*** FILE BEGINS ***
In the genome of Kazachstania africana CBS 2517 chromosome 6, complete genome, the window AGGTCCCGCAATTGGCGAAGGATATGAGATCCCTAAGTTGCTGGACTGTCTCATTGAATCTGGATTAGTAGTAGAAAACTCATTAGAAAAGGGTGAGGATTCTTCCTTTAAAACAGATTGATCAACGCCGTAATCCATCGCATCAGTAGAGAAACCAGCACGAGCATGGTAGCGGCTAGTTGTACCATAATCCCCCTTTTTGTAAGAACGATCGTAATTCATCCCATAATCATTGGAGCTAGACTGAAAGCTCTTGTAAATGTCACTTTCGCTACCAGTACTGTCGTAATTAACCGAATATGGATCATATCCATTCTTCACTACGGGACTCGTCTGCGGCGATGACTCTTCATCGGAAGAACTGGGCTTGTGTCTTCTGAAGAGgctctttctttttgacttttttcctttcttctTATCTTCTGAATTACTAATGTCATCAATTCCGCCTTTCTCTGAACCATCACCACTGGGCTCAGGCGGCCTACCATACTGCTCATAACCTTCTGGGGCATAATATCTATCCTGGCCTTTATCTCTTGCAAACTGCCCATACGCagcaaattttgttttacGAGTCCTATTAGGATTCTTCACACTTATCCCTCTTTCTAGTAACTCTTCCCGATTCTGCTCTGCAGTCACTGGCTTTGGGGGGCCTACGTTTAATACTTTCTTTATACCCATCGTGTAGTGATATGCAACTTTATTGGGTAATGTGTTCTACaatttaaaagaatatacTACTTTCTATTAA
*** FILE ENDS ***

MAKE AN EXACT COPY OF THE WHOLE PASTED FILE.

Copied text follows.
In the genome of Kazachstania africana CBS 2517 chromosome 6, complete genome, the window AGGTCCCGCAATTGGCGAAGGATATGAGATCCCTAAGTTGCTGGACTGTCTCATTGAATCTGGATTAGTAGTAGAAAACTCATTAGAAAAGGGTGAGGATTCTTCCTTTAAAACAGATTGATCAACGCCGTAATCCATCGCATCAGTAGAGAAACCAGCACGAGCATGGTAGCGGCTAGTTGTACCATAATCCCCCTTTTTGTAAGAACGATCGTAATTCATCCCATAATCATTGGAGCTAGACTGAAAGCTCTTGTAAATGTCACTTTCGCTACCAGTACTGTCGTAATTAACCGAATATGGATCATATCCATTCTTCACTACGGGACTCGTCTGCGGCGATGACTCTTCATCGGAAGAACTGGGCTTGTGTCTTCTGAAGAGgctctttctttttgacttttttcctttcttctTATCTTCTGAATTACTAATGTCATCAATTCCGCCTTTCTCTGAACCATCACCACTGGGCTCAGGCGGCCTACCATACTGCTCATAACCTTCTGGGGCATAATATCTATCCTGGCCTTTATCTCTTGCAAACTGCCCATACGCagcaaattttgttttacGAGTCCTATTAGGATTCTTCACACTTATCCCTCTTTCTAGTAACTCTTCCCGATTCTGCTCTGCAGTCACTGGCTTTGGGGGGCCTACGTTTAATACTTTCTTTATACCCATCGTGTAGTGATATGCAACTTTATTGGGTAATGTGTTCTACaatttaaaagaatatacTACTTTCTATTAA